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Orders, Accounts, and the Culture of Control: Directive in Parent-Child Relationships

Sarah Press

UCLA Sloan Center on Everyday Lives of Families
Working Paper No. 21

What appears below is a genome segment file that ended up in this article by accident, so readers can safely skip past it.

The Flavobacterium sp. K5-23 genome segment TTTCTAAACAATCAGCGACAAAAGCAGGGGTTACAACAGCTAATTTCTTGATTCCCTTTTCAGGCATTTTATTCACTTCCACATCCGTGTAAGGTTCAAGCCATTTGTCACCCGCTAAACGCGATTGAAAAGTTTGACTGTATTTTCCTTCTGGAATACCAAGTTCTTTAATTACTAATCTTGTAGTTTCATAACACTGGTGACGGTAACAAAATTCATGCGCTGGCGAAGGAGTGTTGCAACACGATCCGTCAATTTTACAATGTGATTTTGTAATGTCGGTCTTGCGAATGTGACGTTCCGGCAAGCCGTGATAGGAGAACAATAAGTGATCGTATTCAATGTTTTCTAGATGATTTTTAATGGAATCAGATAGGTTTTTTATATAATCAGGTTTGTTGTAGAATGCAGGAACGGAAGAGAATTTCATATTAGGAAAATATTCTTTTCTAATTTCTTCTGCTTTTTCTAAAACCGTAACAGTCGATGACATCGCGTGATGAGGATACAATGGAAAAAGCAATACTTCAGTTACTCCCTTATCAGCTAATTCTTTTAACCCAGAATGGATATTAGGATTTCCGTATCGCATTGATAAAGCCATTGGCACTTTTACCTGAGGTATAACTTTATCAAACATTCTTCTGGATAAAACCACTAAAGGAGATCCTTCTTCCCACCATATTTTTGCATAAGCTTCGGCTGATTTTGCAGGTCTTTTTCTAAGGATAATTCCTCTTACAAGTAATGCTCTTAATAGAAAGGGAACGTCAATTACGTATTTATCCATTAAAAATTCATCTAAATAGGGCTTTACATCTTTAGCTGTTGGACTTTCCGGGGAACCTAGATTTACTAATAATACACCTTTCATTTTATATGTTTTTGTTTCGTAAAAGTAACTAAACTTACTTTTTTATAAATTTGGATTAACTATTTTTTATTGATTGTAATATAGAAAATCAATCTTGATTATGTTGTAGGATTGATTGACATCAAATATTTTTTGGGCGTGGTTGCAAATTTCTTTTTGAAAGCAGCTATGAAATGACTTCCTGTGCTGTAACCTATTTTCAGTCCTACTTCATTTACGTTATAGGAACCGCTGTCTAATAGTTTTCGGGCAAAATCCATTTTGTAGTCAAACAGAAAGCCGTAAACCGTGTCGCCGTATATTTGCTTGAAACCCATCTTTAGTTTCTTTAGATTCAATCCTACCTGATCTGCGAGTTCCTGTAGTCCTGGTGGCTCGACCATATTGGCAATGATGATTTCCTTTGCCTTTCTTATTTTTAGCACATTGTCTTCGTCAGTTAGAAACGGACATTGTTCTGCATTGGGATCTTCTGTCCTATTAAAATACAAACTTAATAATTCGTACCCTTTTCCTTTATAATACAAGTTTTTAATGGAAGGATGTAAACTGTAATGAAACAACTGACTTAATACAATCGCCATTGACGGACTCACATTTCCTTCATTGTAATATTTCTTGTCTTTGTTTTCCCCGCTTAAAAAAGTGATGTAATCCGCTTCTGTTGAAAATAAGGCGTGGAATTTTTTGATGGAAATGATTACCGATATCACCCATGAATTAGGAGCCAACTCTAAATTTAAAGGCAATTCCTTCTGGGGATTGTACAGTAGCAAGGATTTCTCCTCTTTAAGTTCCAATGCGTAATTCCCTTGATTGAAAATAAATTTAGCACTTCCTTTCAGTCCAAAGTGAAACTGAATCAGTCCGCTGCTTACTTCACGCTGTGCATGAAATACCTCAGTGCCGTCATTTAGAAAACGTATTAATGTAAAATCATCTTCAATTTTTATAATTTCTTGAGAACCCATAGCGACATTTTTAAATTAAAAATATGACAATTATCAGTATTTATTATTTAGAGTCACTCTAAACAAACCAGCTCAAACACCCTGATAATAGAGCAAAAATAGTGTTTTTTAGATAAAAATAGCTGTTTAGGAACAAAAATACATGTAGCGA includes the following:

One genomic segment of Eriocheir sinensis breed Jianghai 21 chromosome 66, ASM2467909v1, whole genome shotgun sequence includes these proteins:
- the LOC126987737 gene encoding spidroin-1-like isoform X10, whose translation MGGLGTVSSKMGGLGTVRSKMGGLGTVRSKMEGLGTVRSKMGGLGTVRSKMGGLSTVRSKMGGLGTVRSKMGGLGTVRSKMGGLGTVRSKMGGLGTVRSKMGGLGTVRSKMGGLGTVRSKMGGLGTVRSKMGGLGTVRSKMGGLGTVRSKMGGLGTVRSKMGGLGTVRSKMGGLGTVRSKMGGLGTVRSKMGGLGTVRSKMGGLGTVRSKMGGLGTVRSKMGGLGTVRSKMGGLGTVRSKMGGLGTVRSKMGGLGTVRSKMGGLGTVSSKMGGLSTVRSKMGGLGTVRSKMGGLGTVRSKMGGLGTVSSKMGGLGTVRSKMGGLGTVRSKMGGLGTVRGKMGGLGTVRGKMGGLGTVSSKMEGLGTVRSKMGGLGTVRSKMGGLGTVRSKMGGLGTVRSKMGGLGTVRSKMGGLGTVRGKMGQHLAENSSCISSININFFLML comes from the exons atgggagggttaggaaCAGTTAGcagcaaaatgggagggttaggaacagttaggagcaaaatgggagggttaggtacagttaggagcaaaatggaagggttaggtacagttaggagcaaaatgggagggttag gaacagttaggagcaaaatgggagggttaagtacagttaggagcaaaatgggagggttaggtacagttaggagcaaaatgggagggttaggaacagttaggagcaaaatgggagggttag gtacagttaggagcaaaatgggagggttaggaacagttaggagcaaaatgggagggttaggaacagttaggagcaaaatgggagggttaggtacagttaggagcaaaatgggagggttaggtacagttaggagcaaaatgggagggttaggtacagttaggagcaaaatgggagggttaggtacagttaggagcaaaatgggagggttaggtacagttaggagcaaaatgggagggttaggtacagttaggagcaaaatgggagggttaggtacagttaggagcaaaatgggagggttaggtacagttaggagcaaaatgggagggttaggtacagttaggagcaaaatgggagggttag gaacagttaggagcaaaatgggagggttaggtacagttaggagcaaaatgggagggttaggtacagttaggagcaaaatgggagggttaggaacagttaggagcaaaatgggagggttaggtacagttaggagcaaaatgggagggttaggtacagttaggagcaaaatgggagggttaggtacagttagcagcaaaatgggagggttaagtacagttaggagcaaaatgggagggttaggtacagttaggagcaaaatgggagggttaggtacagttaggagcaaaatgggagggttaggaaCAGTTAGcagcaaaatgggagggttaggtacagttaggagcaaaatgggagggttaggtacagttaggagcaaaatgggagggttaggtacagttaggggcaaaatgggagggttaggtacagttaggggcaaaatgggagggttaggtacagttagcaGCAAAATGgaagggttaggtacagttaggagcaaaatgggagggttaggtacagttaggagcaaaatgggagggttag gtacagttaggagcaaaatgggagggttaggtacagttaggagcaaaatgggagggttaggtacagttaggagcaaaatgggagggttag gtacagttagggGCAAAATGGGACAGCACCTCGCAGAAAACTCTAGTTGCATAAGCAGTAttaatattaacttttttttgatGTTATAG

Using models of analysis from linguistics, socio-linguistics, and social psychology, this paper analyzes video data from the everyday, ordinary interactions of two Los Angeles middle-class families at home. It posits two contrasting approaches to directive use and socialization: the “quick-fix” direct style, and the ‘learning-oriented’ indirect style. These approaches are characterized by their use (or lack of use) of informational accounts, as well as the semantic form directive utterances themselves take. The effects on children, parents, and the development of a family culture of autonomy or control are discussed.

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